San Diego’s life sciences sector struggles for financial security

toJOLLA, Calif. – Nearly half a century ago, a barren stretch of ocean began sprouting research institutions, transforming a backwater Navy town into a much-envied symbol of high-tech jobs and biomedical discoveries.

But after years of declining federal grants and nagging national economic difficulties, Torrey Pines Mesa’s independent institutes are at a crossroads. Some are forced to merge or merge with larger organizations in order to survive. Others place risky bets on drug discovery for a fee.

If the new strategies do not work, the financial health of the institutes may be challenged, disrupting the region’s life sciences ecosystem, which could lead to the collapse of the biotech cluster if its traditional strengths fade.

Historically, San Diego’s multiple independent facilities have given the region a distinct advantage: “It’s a more competitive environment, and it creates more opportunities for entrepreneurial researchers,” said Joseph Cortright, an economist who studies biotechnology clusters for the consulting firm Empressa.

However, due to current events, these opportunities may become more limited.

For example, Scripps Research Institute, which has been independent for 25 years, is now looking for a partner with deep pockets. “We don’t hide it,” Scripps President Steve Kay told STAT. “We are in talks with high-quality clinical centers about the merger.”

It’s not the first time. In 2014, Scripps came very close to being recruited by USC Los Angeles. Under the proposed union, Scripps was to receive $15 million annually for 40 years.

But Kay said the agreement could also have led to USC “dissolving the institute and seizing the assets.” Key assets include the Institute’s leased location, an idyllic California location overlooking a world-famous golf course, coral reefs and nudist beach. (Some observers suspect that USC may re-emerge as a white knight, but it is less of a threat to Scripps’ independence.)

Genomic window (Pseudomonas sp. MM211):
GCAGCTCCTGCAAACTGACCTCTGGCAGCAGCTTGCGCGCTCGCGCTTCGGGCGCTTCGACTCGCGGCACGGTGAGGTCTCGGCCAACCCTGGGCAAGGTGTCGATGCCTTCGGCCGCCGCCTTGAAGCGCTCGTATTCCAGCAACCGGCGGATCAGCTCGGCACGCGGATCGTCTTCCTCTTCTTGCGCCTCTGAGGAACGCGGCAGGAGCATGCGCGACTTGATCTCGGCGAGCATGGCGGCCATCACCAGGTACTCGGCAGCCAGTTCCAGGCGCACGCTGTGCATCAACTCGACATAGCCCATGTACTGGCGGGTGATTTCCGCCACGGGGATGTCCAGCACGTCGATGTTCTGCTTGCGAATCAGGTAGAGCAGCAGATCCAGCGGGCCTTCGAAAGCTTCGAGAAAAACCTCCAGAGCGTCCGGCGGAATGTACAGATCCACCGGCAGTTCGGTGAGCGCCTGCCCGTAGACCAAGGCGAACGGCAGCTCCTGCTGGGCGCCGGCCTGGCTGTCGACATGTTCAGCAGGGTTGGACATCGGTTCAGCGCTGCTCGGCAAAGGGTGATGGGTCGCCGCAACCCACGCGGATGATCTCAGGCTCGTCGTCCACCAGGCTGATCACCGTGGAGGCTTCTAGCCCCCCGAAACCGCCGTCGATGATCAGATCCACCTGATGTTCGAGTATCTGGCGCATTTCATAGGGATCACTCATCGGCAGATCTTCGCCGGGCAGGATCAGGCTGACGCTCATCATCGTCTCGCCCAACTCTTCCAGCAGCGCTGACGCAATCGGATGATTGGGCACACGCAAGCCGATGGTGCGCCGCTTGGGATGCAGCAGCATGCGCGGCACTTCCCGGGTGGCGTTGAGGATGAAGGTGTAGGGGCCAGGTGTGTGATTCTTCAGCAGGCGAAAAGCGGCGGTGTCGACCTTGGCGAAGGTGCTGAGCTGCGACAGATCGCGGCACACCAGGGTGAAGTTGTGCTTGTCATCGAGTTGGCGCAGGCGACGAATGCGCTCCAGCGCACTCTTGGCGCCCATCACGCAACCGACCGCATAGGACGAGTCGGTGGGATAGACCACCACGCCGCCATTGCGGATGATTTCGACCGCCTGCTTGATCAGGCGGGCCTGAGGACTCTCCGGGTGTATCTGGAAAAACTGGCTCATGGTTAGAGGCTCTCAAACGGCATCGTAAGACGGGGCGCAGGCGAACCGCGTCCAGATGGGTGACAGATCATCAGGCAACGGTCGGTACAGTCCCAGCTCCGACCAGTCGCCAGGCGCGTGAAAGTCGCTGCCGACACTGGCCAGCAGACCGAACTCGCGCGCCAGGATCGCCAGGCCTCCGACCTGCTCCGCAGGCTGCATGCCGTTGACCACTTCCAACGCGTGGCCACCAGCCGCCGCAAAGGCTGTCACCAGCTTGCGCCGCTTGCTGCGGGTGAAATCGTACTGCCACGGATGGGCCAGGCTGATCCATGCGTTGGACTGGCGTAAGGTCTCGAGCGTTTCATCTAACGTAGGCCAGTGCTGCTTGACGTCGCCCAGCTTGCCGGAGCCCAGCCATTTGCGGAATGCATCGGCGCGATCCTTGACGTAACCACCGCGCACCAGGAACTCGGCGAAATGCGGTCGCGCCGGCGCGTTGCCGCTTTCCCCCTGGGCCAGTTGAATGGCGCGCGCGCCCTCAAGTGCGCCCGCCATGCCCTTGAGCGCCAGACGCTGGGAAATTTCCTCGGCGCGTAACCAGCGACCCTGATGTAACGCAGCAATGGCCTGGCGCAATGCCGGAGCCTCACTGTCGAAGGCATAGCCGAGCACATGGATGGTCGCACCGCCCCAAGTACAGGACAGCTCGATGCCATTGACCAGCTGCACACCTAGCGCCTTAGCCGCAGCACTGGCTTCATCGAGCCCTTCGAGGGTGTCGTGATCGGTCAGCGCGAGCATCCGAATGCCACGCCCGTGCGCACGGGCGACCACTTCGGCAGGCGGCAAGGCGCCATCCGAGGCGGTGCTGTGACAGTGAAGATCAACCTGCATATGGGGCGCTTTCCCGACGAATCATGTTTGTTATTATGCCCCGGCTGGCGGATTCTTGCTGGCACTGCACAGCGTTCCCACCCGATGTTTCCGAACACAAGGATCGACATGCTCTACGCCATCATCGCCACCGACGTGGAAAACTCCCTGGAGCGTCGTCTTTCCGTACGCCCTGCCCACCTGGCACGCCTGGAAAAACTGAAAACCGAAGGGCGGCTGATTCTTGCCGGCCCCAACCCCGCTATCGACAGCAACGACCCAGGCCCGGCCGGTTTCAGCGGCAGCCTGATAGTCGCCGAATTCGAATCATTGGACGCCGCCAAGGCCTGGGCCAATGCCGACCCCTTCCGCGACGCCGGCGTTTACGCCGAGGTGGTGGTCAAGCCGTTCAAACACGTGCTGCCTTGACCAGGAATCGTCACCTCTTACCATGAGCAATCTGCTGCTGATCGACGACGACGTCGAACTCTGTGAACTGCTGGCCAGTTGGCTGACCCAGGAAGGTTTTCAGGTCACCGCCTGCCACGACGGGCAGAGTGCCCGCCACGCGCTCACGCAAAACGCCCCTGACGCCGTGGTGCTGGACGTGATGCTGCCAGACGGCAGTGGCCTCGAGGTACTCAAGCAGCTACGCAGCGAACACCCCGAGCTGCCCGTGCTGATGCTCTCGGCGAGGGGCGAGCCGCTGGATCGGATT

Even the university here is not immune to what are seen as academic kidnappings by barbarians at the gate.

Last year, the University of Southern California ran a tricky academic hiring spree, luring neuroscientist Dr. Paul Eisen from UC San Diego with a salary of $500,000. The legal battle continues to determine who gets to control the prestigious, federally funded Alzheimer’s drug research project that Eisen effectively transferred to the University of Southern California.

All of these movements and dealings brought a wave of tension to the research community, as some were relaxing to surf during their lunch hour. And San Diego’s threatened model has national implications — because if the region shrinks, it doesn’t bode well for those seeking to emulate it.

“San Diego has venture capital for new companies because it has multiple, experienced institutional players,” Cortright said. Only Boston and the San Francisco Bay Area rank higher in desirable categories like venture capital, patents, and jobs.

Courtwright is among analysts who have questioned the massive spending of public money in the hope of creating biotech hubs, without the historical infrastructure and culture. “You can bribe someone to set up a research site, but there is very little evidence that these are commercially productive,” Cortright said.